The law lowered tax rates for all but the lowest earners, but those savings could be offset for some taxpayers by changes in the way deductions are handled. For example, the new tax law caps federal deductions for state and local taxes at $10,000, which would particularly hurt taxpayers of all ages in states with high taxes, like New York and California.

“For elderly people who took advantage of that deduction for state income tax, that's a big one,” said Priya Mishra, managing attorney for Top Tax Defenders in Houston, Texas. “That $10,000 cap is big, property taxes run high in some states, folks who were using that deduction were definitely impacted.”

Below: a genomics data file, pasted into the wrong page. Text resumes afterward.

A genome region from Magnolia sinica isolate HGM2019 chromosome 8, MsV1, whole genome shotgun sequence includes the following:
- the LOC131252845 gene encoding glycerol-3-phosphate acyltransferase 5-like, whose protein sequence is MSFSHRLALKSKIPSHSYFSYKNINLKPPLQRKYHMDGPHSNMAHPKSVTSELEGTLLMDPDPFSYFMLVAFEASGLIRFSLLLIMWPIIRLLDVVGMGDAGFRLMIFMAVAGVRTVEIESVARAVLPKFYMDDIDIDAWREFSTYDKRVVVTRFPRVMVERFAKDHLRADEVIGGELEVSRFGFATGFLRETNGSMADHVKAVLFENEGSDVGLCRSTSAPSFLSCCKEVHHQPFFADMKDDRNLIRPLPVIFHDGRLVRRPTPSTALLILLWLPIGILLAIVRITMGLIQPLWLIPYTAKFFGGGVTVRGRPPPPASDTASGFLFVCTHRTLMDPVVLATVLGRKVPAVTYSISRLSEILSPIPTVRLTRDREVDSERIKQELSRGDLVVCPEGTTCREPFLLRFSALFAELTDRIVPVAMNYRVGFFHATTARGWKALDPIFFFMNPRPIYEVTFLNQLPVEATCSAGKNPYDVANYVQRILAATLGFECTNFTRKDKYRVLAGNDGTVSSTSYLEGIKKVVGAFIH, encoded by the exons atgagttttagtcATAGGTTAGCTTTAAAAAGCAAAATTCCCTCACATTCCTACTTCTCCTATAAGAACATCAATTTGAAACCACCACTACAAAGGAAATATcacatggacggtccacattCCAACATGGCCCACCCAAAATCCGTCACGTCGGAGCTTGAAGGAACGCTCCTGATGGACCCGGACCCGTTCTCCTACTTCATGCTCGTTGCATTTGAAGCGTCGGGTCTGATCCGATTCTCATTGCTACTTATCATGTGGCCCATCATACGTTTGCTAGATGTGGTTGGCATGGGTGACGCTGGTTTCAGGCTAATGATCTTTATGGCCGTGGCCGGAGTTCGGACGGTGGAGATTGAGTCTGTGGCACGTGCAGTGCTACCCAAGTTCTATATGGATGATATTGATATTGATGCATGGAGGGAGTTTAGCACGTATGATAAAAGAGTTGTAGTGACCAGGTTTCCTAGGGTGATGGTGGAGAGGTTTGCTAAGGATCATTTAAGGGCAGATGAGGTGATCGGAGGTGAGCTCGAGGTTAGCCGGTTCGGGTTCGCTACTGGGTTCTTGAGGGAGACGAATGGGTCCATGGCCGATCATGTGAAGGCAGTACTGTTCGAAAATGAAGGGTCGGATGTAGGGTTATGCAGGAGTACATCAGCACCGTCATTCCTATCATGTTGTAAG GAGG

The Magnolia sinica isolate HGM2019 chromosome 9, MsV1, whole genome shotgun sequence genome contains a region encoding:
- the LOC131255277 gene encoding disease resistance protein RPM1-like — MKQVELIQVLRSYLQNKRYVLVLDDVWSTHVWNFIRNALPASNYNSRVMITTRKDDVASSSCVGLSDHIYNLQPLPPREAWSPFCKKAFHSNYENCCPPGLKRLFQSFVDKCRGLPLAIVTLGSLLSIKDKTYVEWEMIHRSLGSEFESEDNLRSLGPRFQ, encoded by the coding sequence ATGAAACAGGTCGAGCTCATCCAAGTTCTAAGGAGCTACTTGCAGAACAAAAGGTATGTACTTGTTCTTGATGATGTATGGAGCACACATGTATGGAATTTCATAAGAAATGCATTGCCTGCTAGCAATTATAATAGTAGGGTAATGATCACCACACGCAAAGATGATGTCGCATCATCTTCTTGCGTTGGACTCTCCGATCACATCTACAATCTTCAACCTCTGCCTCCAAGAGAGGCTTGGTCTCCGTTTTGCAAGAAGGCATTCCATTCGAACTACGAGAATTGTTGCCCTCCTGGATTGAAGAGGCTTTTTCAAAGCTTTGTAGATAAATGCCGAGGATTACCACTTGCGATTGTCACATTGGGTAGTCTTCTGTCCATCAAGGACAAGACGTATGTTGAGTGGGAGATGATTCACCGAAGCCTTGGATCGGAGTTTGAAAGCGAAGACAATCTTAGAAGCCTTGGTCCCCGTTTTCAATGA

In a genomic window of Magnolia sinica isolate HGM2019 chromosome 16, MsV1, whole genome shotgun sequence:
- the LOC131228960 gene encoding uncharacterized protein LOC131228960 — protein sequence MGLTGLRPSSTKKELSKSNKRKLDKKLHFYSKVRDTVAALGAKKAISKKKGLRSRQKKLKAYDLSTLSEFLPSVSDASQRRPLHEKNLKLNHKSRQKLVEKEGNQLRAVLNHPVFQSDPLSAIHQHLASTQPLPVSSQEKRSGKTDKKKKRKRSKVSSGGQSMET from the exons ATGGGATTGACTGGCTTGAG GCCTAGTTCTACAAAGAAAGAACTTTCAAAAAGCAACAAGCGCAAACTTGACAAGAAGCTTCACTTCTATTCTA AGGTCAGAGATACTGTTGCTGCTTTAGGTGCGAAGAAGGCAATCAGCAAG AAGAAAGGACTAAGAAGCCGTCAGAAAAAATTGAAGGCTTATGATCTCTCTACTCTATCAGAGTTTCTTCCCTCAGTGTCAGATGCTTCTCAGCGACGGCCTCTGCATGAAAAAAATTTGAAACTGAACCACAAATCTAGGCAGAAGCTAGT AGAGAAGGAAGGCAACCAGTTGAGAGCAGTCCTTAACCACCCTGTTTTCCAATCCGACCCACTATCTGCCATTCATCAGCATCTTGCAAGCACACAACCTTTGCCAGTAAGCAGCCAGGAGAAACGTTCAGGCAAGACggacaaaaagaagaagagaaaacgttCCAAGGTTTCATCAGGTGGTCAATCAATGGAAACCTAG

But William Abrams, a partner with AGMB law firm specializing in estate planning and tax law, pointed out that many seniors move to states with lower taxes, like Arizona or Florida, specifically to avoid paying high state taxes.

"I think it's more beneficial for them than anything else," Abrams said of the new tax law’s effect on seniors.

2. Some Savings on Medical Expense Deductions, For Now

One change is likely to help many seniors, but it may not last long. The new tax law allows taxpayers to deduct more medical expenses and extends a lower threshold for seniors deducting medical expenses, but only for the next two years.

For now, medical expenses that amount to more than 7.5 percent of the patient’s adjusted gross income can be deducted. Until this year, only medical expenses over 10 percent of adjusted gross income could be deducted for taxpayers under 65. That threshold would have gone up to 10 percent for people aged 65 and over as well this year, had the bill not passed.